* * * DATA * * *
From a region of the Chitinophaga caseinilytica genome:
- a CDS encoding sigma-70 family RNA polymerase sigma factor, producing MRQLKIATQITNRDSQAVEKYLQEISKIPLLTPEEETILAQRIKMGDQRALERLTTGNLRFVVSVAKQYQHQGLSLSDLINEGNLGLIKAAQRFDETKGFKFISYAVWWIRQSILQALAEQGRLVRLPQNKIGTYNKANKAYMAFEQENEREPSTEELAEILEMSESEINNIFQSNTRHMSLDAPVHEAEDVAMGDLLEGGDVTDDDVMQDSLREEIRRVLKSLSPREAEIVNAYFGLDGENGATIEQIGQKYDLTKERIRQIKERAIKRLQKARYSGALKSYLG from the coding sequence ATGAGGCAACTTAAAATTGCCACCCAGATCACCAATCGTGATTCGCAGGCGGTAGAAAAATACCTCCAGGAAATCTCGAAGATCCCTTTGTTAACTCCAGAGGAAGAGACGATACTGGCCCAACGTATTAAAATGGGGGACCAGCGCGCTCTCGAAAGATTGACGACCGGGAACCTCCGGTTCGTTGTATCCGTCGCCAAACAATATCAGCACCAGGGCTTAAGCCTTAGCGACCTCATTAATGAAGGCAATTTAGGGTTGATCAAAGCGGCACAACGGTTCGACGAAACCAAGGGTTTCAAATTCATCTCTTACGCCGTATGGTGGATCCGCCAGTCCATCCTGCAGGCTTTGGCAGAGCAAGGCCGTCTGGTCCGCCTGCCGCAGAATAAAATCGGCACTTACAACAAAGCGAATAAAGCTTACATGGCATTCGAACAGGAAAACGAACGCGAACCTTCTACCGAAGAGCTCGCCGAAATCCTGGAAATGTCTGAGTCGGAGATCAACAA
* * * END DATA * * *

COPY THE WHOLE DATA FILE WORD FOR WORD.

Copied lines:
From a region of the Chitinophaga caseinilytica genome:
- a CDS encoding sigma-70 family RNA polymerase sigma factor, producing MRQLKIATQITNRDSQAVEKYLQEISKIPLLTPEEETILAQRIKMGDQRALERLTTGNLRFVVSVAKQYQHQGLSLSDLINEGNLGLIKAAQRFDETKGFKFISYAVWWIRQSILQALAEQGRLVRLPQNKIGTYNKANKAYMAFEQENEREPSTEELAEILEMSESEINNIFQSNTRHMSLDAPVHEAEDVAMGDLLEGGDVTDDDVMQDSLREEIRRVLKSLSPREAEIVNAYFGLDGENGATIEQIGQKYDLTKERIRQIKERAIKRLQKARYSGALKSYLG from the coding sequence ATGAGGCAACTTAAAATTGCCACCCAGATCACCAATCGTGATTCGCAGGCGGTAGAAAAATACCTCCAGGAAATCTCGAAGATCCCTTTGTTAACTCCAGAGGAAGAGACGATACTGGCCCAACGTATTAAAATGGGGGACCAGCGCGCTCTCGAAAGATTGACGACCGGGAACCTCCGGTTCGTTGTATCCGTCGCCAAACAATATCAGCACCAGGGCTTAAGCCTTAGCGACCTCATTAATGAAGGCAATTTAGGGTTGATCAAAGCGGCACAACGGTTCGACGAAACCAAGGGTTTCAAATTCATCTCTTACGCCGTATGGTGGATCCGCCAGTCCATCCTGCAGGCTTTGGCAGAGCAAGGCCGTCTGGTCCGCCTGCCGCAGAATAAAATCGGCACTTACAACAAAGCGAATAAAGCTTACATGGCATTCGAACAGGAAAACGAACGCGAACCTTCTACCGAAGAGCTCGCCGAAATCCTGGAAATGTCTGAGTCGGAGATCAACAA